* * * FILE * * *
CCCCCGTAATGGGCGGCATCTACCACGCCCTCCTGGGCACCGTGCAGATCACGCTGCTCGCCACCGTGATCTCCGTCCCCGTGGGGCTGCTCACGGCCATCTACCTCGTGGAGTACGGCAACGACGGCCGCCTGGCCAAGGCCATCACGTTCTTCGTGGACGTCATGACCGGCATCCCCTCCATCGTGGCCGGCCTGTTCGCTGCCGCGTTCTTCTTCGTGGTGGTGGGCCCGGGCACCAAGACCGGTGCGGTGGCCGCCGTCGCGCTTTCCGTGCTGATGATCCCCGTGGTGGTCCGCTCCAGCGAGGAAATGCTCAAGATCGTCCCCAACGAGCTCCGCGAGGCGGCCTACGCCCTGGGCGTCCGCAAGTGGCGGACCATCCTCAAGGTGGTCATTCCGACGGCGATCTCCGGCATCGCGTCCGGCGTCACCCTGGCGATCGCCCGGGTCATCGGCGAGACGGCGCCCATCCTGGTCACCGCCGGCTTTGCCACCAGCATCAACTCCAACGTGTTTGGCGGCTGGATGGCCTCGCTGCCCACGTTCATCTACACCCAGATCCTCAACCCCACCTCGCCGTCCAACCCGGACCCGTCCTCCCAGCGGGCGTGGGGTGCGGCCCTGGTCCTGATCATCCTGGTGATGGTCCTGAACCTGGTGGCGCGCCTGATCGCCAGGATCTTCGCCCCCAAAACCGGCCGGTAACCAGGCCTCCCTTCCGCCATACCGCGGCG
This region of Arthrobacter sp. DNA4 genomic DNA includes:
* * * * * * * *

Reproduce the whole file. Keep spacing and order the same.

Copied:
CCCCCGTAATGGGCGGCATCTACCACGCCCTCCTGGGCACCGTGCAGATCACGCTGCTCGCCACCGTGATCTCCGTCCCCGTGGGGCTGCTCACGGCCATCTACCTCGTGGAGTACGGCAACGACGGCCGCCTGGCCAAGGCCATCACGTTCTTCGTGGACGTCATGACCGGCATCCCCTCCATCGTGGCCGGCCTGTTCGCTGCCGCGTTCTTCTTCGTGGTGGTGGGCCCGGGCACCAAGACCGGTGCGGTGGCCGCCGTCGCGCTTTCCGTGCTGATGATCCCCGTGGTGGTCCGCTCCAGCGAGGAAATGCTCAAGATCGTCCCCAACGAGCTCCGCGAGGCGGCCTACGCCCTGGGCGTCCGCAAGTGGCGGACCATCCTCAAGGTGGTCATTCCGACGGCGATCTCCGGCATCGCGTCCGGCGTCACCCTGGCGATCGCCCGGGTCATCGGCGAGACGGCGCCCATCCTGGTCACCGCCGGCTTTGCCACCAGCATCAACTCCAACGTGTTTGGCGGCTGGATGGCCTCGCTGCCCACGTTCATCTACACCCAGATCCTCAACCCCACCTCGCCGTCCAACCCGGACCCGTCCTCCCAGCGGGCGTGGGGTGCGGCCCTGGTCCTGATCATCCTGGTGATGGTCCTGAACCTGGTGGCGCGCCTGATCGCCAGGATCTTCGCCCCCAAAACCGGCCGGTAACCAGGCCTCCCTTCCGCCATACCGCGGCG
This region of Arthrobacter sp. DNA4 genomic DNA includes: